Saturday, May 12, 2012

Scripting languages

The Host sFlow distributed agent article describes how sFlow agents, embedded in applications such as Apache, NGINX, Tomcat, Memcached and Java, coordinate with the Host sFlow daemon (hsflowd) in order to monitor server and application performance.

Implementing sFlow monitoring natively in widely used applications is worth the effort, since the result is a highly scaleable, easily deployed solution with minimal impact on performance. However, this approach is overkill for monitoring application logic implemented in scripting languages such as PHP, Python, Ruby or Perl.

Recently, a simple JSON API was added to hsfowd that makes it easy to integrate performance monitoring in scripting languages. The API is an implementation of the sFlow Application Structures draft, which defines a generalized set of application layer performance metrics.

Note: Even if you instrument your scripted application logic, you should still enable sFlow in the web server since the HTTP information exported from the web server complements application metrics to provide a more complete picture of performance, see HTTP.

Currently the API is only implemented in the Linux trunk. To try it out, you will need to check out the trunk and build hsflowd from sources:

svn co host-sflow
cd host-sflow
make install
make schedule

Note: See Installing Host sFlow on a Linux server for additional configuration information. The JSON API will be included in the upcoming Host sFlow 1.21 release.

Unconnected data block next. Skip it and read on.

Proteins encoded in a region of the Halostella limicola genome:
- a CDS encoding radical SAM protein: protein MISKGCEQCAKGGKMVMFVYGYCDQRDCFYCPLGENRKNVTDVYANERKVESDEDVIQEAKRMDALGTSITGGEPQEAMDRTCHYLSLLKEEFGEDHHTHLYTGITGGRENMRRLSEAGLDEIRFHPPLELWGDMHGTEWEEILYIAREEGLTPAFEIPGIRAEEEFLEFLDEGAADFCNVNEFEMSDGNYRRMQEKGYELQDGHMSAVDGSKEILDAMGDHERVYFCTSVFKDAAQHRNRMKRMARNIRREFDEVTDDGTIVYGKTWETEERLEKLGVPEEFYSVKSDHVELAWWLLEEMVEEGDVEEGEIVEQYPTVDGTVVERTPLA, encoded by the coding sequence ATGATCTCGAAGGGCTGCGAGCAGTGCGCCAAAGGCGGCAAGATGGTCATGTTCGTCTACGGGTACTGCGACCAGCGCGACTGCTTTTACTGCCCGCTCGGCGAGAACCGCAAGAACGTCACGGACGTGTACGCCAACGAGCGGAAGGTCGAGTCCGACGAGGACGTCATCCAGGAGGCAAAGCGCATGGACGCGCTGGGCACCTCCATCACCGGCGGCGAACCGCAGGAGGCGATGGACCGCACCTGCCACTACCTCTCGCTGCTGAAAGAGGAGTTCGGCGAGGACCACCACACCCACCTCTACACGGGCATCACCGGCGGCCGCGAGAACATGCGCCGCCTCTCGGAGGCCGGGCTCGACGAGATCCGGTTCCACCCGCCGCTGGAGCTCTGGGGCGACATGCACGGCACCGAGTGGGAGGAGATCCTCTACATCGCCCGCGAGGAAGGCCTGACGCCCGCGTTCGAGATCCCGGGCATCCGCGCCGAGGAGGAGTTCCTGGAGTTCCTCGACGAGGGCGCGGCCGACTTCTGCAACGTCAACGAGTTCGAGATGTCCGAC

Uncommenting the following entry in the /etc/hsflowd.conf file opens a UDP port to receive JSON encoded metrics:

jsonPort = 36343

Note: It is recommended that you keep the default port, 36343, since any change to the port number will require a corresponding change in any scripts that send JSON messages. The jsonPort value is written into the /etc/ file so that it is available to client scripts, along with other sFlow settings, see Host sFlow distributed agent. The hsflowd daemon will only accept messages generated on the same host which shouldn't be a problem since hsflowd should be installed on every host to report host performance metrics.

The following is an example of the type of JSON message that a script can send to describe the outcome of a transaction:


Note: The names of the structures and attributes in the JSON message mirror the structures defined in sFlow Application Structures.

Many of the structures and attributes are optional, a message can be as simple as:


Constructing and sending JSON messages as UDP datagrams to hsflowd is straightforward. For example, the following PHP app_operation function formats and sends the previous JSON message.

function app_operation($app_name,
                       $sampling_rate=1) {
  if($sampling_rate > 1) {
    if(mt_rand(1,$sampling_rate) != 1) { return; }

  try {
     $sock = fsockopen("udp://localhost",36343,$errno,$errstr);
     if(! $sock) { return; }
     fwrite($sock, '{"flow_sample":{
  } catch(Exception $e) {}

Note: This function supports transaction sampling, i.e. if you set a sampling_rate of 10 then there is a 1-in-10 chance that the operation will actually generate a measurement. Sampling allows you to reduce the measurement overhead in high transaction rate environments and still generate useful results. You should set a sampling_rate that reduces the impact of monitoring on your application to acceptable levels, although, you probably don't need to sample at all unless you are handling hundreds of operations per second. Choose a fixed sampling_rate that works for your application - choose the lowest sampling_rate that protects application performance - as you will see later, a low sampling_rate setting will allow hsflowd to maintain more accurate counters and provide a greater range of sampling rates when it exports the data.